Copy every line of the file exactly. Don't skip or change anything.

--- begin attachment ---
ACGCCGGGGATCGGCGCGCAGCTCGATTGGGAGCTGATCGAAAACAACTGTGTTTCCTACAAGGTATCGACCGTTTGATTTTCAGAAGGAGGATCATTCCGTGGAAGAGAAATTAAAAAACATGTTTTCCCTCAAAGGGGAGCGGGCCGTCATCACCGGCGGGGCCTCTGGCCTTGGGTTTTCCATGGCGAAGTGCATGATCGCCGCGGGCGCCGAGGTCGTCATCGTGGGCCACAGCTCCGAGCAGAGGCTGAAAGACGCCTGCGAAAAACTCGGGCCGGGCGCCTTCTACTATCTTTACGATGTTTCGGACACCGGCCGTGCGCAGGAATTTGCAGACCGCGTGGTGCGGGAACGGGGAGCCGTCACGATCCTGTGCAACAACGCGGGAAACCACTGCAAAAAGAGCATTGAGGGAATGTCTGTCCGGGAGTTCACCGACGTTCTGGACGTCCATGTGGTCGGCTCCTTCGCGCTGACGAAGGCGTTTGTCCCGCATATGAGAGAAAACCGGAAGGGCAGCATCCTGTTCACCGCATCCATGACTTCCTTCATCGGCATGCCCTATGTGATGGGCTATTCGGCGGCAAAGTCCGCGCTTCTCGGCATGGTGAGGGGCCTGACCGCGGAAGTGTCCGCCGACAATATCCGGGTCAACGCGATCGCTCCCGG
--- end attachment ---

ACGCCGGGGATCGGCGCGCAGCTCGATTGGGAGCTGATCGAAAACAACTGTGTTTCCTACAAGGTATCGACCGTTTGATTTTCAGAAGGAGGATCATTCCGTGGAAGAGAAATTAAAAAACATGTTTTCCCTCAAAGGGGAGCGGGCCGTCATCACCGGCGGGGCCTCTGGCCTTGGGTTTTCCATGGCGAAGTGCATGATCGCCGCGGGCGCCGAGGTCGTCATCGTGGGCCACAGCTCCGAGCAGAGGCTGAAAGACGCCTGCGAAAAACTCGGGCCGGGCGCCTTCTACTATCTTTACGATGTTTCGGACACCGGCCGTGCGCAGGAATTTGCAGACCGCGTGGTGCGGGAACGGGGAGCCGTCACGATCCTGTGCAACAACGCGGGAAACCACTGCAAAAAGAGCATTGAGGGAATGTCTGTCCGGGAGTTCACCGACGTTCTGGACGTCCATGTGGTCGGCTCCTTCGCGCTGACGAAGGCGTTTGTCCCGCATATGAGAGAAAACCGGAAGGGCAGCATCCTGTTCACCGCATCCATGACTTCCTTCATCGGCATGCCCTATGTGATGGGCTATTCGGCGGCAAAGTCCGCGCTTCTCGGCATGGTGAGGGGCCTGACCGCGGAAGTGTCCGCCGACAATATCCGGGTCAACGCGATCGCTCCCGG